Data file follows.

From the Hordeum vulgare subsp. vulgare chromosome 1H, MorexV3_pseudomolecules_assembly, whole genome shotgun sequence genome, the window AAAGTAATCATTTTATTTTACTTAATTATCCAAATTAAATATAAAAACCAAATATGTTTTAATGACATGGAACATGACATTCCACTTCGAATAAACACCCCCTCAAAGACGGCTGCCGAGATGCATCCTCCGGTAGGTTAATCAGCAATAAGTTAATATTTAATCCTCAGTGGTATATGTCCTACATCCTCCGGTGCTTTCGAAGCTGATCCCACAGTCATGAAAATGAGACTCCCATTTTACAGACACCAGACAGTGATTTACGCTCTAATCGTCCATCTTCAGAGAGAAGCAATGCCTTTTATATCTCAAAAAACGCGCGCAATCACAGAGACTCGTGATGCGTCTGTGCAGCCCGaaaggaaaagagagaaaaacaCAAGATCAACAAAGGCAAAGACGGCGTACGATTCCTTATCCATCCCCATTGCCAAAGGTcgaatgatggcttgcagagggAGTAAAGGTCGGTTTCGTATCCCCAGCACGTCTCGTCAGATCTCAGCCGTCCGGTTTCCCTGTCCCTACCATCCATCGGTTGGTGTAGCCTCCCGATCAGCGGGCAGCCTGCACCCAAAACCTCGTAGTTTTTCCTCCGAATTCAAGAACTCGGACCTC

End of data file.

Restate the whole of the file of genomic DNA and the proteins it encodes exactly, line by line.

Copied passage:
From the Hordeum vulgare subsp. vulgare chromosome 1H, MorexV3_pseudomolecules_assembly, whole genome shotgun sequence genome, the window AAAGTAATCATTTTATTTTACTTAATTATCCAAATTAAATATAAAAACCAAATATGTTTTAATGACATGGAACATGACATTCCACTTCGAATAAACACCCCCTCAAAGACGGCTGCCGAGATGCATCCTCCGGTAGGTTAATCAGCAATAAGTTAATATTTAATCCTCAGTGGTATATGTCCTACATCCTCCGGTGCTTTCGAAGCTGATCCCACAGTCATGAAAATGAGACTCCCATTTTACAGACACCAGACAGTGATTTACGCTCTAATCGTCCATCTTCAGAGAGAAGCAATGCCTTTTATATCTCAAAAAACGCGCGCAATCACAGAGACTCGTGATGCGTCTGTGCAGCCCGaaaggaaaagagagaaaaacaCAAGATCAACAAAGGCAAAGACGGCGTACGATTCCTTATCCATCCCCATTGCCAAAGGTcgaatgatggcttgcagagggAGTAAAGGTCGGTTTCGTATCCCCAGCACGTCTCGTCAGATCTCAGCCGTCCGGTTTCCCTGTCCCTACCATCCATCGGTTGGTGTAGCCTCCCGATCAGCGGGCAGCCTGCACCCAAAACCTCGTAGTTTTTCCTCCGAATTCAAGAACTCGGACCTC